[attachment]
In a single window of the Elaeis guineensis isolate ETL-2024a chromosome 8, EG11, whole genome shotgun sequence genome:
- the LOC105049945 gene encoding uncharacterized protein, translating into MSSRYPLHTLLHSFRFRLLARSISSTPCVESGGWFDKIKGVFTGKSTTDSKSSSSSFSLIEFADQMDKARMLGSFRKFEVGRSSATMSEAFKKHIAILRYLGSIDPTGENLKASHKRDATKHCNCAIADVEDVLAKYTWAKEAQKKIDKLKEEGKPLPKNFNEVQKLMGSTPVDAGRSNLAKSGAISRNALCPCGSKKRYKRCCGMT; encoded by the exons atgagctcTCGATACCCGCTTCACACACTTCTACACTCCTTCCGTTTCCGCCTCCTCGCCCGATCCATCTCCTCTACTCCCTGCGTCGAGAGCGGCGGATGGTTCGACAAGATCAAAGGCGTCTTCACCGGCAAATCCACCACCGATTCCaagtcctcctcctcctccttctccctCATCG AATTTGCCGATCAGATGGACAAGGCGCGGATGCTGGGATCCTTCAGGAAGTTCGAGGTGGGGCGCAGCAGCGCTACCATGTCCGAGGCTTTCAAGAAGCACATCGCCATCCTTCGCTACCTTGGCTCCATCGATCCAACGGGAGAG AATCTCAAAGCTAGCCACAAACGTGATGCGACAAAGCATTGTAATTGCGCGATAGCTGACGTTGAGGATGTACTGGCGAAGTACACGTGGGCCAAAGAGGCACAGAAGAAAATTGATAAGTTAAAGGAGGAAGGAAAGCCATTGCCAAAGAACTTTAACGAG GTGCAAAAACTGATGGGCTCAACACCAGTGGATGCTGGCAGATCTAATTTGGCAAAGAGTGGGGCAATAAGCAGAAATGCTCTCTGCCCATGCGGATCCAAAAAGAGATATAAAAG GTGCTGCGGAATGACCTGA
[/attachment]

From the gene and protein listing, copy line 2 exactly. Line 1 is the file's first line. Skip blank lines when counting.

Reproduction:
- the LOC105049945 gene encoding uncharacterized protein, translating into MSSRYPLHTLLHSFRFRLLARSISSTPCVESGGWFDKIKGVFTGKSTTDSKSSSSSFSLIEFADQMDKARMLGSFRKFEVGRSSATMSEAFKKHIAILRYLGSIDPTGENLKASHKRDATKHCNCAIADVEDVLAKYTWAKEAQKKIDKLKEEGKPLPKNFNEVQKLMGSTPVDAGRSNLAKSGAISRNALCPCGSKKRYKRCCGMT; encoded by the exons atgagctcTCGATACCCGCTTCACACACTTCTACACTCCTTCCGTTTCCGCCTCCTCGCCCGATCCATCTCCTCTACTCCCTGCGTCGAGAGCGGCGGATGGTTCGACAAGATCAAAGGCGTCTTCACCGGCAAATCCACCACCGATTCCaagtcctcctcctcctccttctccctCATCG AATTTGCCGATCAGATGGACAAGGCGCGGATGCTGGGATCCTTCAGGAAGTTCGAGGTGGGGCGCAGCAGCGCTACCATGTCCGAGGCTTTCAAGAAGCACATCGCCATCCTTCGCTACCTTGGCTCCATCGATCCAACGGGAGAG AATCTCAAAGCTAGCCACAAACGTGATGCGACAAAGCATTGTAATTGCGCGATAGCTGACGTTGAGGATGTACTGGCGAAGTACACGTGGGCCAAAGAGGCACAGAAGAAAATTGATAAGTTAAAGGAGGAAGGAAAGCCATTGCCAAAGAACTTTAACGAG GTGCAAAAACTGATGGGCTCAACACCAGTGGATGCTGGCAGATCTAATTTGGCAAAGAGTGGGGCAATAAGCAGAAATGCTCTCTGCCCATGCGGATCCAAAAAGAGATATAAAAG GTGCTGCGGAATGACCTGA